What does the future look like for the West Midlands as we start building towards life post Covid-19?

The West Midlands will reinvent itself post Covid-19 29 June 2020 / By Wayne Flannery

Pre-Covid-19, Birmingham was one of the fastest developing cities in the UK with large-scale investment taking place across the region and regeneration high on the West Midlands priority list. 

But what now? Research suggests the West Midlands’ economy could be one of the hardest hit by the pandemic in the UK – so what does the future look like for the region as we embark on a redefined normality and start building towards life post Covid-19? 

Last week we brought together some of the region’s most influential individuals who will be key in its rebirth to discuss the challenges for the West Midlands in entering a post Covid-19 world, and what needs to be done to ensure that it emerges from the other side in a position of strength to rebuild, and eventually flourish into the future.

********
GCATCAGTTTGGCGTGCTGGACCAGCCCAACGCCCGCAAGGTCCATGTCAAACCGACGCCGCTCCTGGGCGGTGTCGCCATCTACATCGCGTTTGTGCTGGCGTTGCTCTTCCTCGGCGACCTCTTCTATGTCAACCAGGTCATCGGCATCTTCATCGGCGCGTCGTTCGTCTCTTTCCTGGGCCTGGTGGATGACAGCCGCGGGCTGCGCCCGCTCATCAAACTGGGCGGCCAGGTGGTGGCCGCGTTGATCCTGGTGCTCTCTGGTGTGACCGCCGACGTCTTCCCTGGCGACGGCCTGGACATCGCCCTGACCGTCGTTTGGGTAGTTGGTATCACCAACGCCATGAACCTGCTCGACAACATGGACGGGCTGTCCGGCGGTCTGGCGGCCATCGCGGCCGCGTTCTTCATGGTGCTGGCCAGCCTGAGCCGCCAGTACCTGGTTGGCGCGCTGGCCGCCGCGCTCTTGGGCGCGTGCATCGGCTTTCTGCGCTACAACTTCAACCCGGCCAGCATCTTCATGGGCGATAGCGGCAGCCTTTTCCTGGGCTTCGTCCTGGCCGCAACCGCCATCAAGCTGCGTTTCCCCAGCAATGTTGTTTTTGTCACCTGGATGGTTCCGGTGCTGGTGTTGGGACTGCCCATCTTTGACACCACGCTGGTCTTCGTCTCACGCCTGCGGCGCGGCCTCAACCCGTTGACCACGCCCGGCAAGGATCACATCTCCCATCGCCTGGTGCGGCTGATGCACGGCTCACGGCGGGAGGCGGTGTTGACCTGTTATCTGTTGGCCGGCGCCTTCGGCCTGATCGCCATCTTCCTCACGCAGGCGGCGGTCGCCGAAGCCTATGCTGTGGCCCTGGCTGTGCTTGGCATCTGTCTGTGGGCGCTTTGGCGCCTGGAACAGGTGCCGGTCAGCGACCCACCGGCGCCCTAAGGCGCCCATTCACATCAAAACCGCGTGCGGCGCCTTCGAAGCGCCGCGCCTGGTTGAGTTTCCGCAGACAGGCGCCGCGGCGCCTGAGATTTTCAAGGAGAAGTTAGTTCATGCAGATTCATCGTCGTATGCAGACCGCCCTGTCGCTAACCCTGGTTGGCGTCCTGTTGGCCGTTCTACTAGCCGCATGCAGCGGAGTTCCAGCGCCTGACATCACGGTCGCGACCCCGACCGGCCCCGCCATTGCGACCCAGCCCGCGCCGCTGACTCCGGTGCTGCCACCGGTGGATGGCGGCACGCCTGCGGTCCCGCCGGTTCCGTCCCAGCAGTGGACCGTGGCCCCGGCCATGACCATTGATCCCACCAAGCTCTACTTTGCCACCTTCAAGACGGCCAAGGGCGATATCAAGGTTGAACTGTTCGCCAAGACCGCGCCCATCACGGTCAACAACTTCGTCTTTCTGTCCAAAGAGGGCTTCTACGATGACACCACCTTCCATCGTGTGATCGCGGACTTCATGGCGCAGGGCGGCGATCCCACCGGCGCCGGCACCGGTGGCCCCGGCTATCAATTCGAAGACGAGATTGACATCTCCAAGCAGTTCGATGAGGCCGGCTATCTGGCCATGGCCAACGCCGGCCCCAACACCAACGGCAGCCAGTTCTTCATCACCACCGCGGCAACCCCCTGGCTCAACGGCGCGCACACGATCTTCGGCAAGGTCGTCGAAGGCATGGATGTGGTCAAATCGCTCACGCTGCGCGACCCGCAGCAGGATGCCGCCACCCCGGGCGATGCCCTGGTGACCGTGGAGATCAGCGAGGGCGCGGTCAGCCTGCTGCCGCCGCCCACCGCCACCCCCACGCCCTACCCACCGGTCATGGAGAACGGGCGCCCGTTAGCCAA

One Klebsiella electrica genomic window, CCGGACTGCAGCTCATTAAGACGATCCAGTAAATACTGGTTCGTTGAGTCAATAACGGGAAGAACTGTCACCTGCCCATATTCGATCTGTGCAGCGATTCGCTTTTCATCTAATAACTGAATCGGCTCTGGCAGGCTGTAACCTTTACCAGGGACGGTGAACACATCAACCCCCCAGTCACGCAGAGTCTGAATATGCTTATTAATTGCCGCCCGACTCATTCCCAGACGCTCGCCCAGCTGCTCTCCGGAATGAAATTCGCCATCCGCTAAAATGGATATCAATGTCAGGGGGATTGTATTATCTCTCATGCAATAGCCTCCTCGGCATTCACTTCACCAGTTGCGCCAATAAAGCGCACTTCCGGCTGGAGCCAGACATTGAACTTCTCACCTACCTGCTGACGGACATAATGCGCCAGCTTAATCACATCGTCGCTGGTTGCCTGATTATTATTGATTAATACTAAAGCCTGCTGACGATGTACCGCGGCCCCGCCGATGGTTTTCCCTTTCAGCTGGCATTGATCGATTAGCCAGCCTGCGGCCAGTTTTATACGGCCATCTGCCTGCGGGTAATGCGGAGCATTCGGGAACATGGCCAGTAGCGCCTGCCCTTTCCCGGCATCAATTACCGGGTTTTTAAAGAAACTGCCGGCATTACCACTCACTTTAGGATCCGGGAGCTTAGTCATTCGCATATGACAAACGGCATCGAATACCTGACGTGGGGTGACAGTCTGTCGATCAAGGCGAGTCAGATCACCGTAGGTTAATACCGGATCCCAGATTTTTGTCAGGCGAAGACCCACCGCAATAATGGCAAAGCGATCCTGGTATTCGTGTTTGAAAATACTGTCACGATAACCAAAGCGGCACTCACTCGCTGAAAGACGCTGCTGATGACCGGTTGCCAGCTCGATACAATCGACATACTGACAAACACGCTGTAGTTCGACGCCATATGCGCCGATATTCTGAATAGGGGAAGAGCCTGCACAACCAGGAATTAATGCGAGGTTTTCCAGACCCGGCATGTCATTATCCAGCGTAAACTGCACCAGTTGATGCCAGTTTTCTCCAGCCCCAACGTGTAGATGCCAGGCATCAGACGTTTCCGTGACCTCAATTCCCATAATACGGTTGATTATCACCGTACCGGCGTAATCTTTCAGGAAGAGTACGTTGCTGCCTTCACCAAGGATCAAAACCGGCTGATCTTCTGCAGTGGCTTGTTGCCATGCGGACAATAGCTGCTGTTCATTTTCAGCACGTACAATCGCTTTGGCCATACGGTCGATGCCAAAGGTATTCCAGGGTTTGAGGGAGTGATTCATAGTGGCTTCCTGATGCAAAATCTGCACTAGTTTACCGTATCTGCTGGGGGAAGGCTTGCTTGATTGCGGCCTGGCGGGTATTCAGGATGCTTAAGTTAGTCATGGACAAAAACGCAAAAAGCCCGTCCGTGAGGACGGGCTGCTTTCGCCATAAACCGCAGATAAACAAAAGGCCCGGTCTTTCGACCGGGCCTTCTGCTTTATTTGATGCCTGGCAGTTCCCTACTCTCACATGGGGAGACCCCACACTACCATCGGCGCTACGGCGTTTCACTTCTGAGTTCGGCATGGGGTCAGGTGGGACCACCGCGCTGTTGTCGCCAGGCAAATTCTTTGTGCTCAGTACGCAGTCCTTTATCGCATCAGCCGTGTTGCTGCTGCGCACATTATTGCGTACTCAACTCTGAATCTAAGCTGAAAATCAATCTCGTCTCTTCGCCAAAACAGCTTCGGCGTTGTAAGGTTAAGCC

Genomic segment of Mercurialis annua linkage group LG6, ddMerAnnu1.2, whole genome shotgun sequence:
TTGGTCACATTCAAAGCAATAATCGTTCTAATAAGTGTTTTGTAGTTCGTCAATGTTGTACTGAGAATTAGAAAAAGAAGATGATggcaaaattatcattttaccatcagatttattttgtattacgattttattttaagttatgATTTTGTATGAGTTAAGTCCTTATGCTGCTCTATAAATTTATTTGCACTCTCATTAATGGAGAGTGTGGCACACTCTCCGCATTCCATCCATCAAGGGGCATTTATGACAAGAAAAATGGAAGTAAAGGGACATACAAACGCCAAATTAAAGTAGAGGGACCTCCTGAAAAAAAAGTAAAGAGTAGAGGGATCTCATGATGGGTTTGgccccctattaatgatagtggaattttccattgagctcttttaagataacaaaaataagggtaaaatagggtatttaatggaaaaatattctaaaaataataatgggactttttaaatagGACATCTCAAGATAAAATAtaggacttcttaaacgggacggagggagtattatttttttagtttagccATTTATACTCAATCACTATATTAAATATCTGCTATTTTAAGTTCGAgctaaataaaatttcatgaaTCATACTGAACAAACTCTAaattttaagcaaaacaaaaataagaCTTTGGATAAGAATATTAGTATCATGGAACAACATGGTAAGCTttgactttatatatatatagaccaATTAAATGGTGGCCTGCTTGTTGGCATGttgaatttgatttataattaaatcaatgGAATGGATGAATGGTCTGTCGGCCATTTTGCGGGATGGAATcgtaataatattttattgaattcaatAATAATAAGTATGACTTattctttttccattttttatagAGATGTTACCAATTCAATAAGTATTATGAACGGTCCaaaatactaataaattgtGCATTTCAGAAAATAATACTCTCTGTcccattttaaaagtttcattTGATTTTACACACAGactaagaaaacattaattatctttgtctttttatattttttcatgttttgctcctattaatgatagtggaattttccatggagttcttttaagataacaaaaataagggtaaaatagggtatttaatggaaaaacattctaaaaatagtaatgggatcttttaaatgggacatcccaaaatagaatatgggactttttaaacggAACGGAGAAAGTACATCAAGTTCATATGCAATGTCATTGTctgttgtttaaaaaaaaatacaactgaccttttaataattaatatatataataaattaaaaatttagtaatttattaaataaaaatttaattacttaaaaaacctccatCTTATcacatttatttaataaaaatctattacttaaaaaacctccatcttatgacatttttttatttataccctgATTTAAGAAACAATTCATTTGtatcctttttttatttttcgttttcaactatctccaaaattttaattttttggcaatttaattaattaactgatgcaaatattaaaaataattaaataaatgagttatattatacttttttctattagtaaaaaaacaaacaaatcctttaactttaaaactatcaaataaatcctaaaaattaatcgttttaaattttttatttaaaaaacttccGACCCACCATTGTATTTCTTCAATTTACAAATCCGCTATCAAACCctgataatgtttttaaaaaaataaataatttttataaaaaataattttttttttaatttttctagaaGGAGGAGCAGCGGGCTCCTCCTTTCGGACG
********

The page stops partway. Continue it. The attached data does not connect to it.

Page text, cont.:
The scale of the recovery challenge facing our region is vast. Manufacturing, business tourism and higher education constitute three big slices of the economic pie, all of which have seen a major drop off since the start of the pandemic, and there are fears that the West Midlands’ unemployment progress could be heavily impacted. 

In terms of rebuilding the West Midlands economy – and more widely, that of the UK – one thing’s for certain, construction has a crucial role to play. It will require a concerted effort between the public and private sectors, and our industry, to work together to ensure the regeneration progress made over the last few years stays on track.

"We’ve built our way out of economic difficulties many times before, and now is our opportunity to do it again – that’s the story we want people to write about the West Midlands in the years to come."